AMSTERDAM (ICIS)--Further consolidation, industry engagement for downstream demand as well as innovation and advocacy will be key for the future of the slow-growth, supply driven European styrenics industry, an executive at German chemical major BASF said on Thursday.
Klaus Ries, vice president for styrenic foams at BASF, stressed that downstream production is vital so that upstream continues to exist, and questioned if the styrenics business is really in a good shape.
“Styrene growth is really limited; Asia is taking the lead, but the rest of the regions are mostly stagnating,” said Ries.
Focusing on the styrene market fundamentals, Ries said that, in west Europe, overcapacity is still substantial despite some plant closures while imports – from the US and the Middle East – are standard during the peak demand season.
Regarding demand by polymer in Europe, expandable polystyrene (EPS) has the largest stake after polystyrene (PS) but it is still below peak despite the recent construction boom in the region.
“However, EPS is the only styrenic polymer which can grow significantly if the political framework is set adequately in the EU to foster the energy efficiency of buildings," Ries added.
“PS demand has levelled out and follows a negative trend, while ABS [acrylonitrile-butadiene-styrene] is relatively stable, but it is a smaller market.”
The BASF executive was speaking at the 16th ICIS World Aromatics and Derivatives conference in Amsterdam, the Netherlands.
Ries also commented on styrene margins and argued that although they eroded in the past decade, there seems to be some sort of recovery during the last three years.
Still, the styrene market remains volatile as showed by the delta margin development in 2017.
“From February to April this year, some domestic turnarounds and an unexpected stall of US imports made Europe styrene prices spike, while an outage in July brought them back up after a softer second quarter,” he said.
“Then, a refinery fire in Europe in August complicated things again but the biggest disruption came from Hurricane Harvey later that month,” added Ries, pictured right.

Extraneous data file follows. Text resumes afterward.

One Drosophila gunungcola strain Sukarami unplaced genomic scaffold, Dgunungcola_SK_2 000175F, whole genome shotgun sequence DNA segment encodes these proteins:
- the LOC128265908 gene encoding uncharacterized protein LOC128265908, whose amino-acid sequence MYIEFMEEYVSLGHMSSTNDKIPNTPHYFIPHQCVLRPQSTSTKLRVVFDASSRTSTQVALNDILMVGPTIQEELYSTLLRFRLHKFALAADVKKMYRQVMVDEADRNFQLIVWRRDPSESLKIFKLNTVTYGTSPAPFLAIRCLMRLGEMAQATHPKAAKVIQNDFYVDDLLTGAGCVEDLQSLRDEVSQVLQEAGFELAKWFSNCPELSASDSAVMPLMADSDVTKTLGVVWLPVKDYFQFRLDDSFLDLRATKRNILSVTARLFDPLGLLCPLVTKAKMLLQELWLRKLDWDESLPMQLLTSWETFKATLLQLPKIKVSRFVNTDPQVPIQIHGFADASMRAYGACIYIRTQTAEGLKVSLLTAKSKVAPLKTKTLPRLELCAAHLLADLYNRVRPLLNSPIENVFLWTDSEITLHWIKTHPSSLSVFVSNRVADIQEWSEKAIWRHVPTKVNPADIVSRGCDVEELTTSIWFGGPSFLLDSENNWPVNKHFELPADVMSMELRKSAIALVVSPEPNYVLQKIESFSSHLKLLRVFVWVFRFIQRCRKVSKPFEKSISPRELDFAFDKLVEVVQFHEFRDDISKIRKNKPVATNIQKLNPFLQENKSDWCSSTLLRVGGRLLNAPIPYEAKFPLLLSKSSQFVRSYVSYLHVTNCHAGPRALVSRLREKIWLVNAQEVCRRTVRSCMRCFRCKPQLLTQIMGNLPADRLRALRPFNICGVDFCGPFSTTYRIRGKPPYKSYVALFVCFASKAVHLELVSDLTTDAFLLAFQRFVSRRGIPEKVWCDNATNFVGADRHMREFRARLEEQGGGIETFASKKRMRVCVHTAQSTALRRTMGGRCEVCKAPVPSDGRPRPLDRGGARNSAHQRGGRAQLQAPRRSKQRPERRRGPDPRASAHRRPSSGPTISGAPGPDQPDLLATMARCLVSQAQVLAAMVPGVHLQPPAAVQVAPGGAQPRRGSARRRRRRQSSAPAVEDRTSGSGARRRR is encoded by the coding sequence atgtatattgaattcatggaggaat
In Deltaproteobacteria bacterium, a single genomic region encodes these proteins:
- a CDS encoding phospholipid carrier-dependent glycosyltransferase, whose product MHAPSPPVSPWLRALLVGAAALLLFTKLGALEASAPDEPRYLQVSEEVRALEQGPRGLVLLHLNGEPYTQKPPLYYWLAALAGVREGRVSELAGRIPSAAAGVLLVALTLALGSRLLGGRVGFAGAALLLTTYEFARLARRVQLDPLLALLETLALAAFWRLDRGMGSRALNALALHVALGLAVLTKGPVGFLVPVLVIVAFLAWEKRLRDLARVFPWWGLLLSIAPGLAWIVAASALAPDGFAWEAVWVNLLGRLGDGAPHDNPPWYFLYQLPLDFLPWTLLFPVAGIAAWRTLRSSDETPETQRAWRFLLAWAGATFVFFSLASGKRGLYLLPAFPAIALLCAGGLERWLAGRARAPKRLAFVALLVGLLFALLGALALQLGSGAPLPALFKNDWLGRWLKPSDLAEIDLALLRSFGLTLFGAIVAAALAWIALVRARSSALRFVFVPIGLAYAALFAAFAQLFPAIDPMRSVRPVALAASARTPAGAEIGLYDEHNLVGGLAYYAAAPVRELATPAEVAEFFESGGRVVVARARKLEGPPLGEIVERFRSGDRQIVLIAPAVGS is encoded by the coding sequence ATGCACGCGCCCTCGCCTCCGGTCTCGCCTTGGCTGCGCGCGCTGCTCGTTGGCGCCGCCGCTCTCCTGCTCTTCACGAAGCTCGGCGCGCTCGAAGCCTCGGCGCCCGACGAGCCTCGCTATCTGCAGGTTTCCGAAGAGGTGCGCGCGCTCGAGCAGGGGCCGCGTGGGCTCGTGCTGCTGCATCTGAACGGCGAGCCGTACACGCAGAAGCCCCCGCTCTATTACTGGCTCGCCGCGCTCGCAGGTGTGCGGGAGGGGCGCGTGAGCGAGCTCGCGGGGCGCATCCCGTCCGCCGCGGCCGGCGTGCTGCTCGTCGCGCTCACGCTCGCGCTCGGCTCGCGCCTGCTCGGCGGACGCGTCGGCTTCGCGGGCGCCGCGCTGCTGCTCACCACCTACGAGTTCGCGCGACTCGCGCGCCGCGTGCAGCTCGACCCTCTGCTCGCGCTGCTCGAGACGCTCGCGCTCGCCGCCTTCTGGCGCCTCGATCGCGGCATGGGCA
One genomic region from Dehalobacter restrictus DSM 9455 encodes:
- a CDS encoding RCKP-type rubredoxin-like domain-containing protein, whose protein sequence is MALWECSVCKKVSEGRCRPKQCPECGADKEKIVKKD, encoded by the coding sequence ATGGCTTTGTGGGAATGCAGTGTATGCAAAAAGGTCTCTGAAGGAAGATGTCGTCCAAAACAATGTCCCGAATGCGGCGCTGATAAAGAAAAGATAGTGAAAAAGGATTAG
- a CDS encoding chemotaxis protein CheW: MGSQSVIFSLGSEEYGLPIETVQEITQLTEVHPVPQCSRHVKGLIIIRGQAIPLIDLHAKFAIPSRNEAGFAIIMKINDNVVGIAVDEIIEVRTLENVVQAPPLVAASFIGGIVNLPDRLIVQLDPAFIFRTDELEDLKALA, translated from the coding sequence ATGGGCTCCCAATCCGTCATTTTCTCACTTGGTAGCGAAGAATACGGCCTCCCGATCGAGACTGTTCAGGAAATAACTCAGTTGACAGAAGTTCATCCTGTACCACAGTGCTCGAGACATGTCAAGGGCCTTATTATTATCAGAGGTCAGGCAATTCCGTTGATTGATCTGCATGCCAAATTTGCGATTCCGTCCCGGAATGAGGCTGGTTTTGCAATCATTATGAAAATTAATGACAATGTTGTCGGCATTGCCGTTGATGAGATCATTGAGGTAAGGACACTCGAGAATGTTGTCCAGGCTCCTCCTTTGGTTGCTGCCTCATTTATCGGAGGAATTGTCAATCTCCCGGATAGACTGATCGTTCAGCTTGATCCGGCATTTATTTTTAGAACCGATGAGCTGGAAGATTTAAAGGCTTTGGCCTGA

“[The current situation for] Styrene [shows that] is not a demand-driven market, but a supply-driven one, while the lack of investment is leading to ageing plants and this seems difficult to change in the next ten years or so,” he said.
The BASF executive said he was not very optimistic about demand while he stressed that there are more challenges than opportunities in the near future.
“There is a lot of regulatory pressure on plastics including styrene; luckily, both styrene and its derivatives are probably the best researched plastics. Meanwhile, other challenges include bio-populism as well as marine litter and the lack of styrene based innovation,” Ries underlined.
Ries concluded referring briefly to the ongoing anti-dumping investigation taking place in China for imports coming from the US, Taiwan and South Korea, an investigation which could prompt preliminary rates being announced as soon as February.
“Indeed, China’s increasing self-sufficiency will influence global trade flows and arbitrage windows. It is expected that US and South Korean exports into China will be disrupted,” he said.
“Regarding anti-dumping, one theory is that US material might start coming more and more into Europe but also Europe will need to find export opportunities. Still, everything is very theoretical and we have nothing official in hand.”
The 16th ICIS World Aromatics and Derivatives conference runs on 8-9 November.
Pictured above: UK artist Paul Cocksedge's
Source: Nils Jorgensen/REX/Shutterstock
Focus article by Vasiliki Parapouli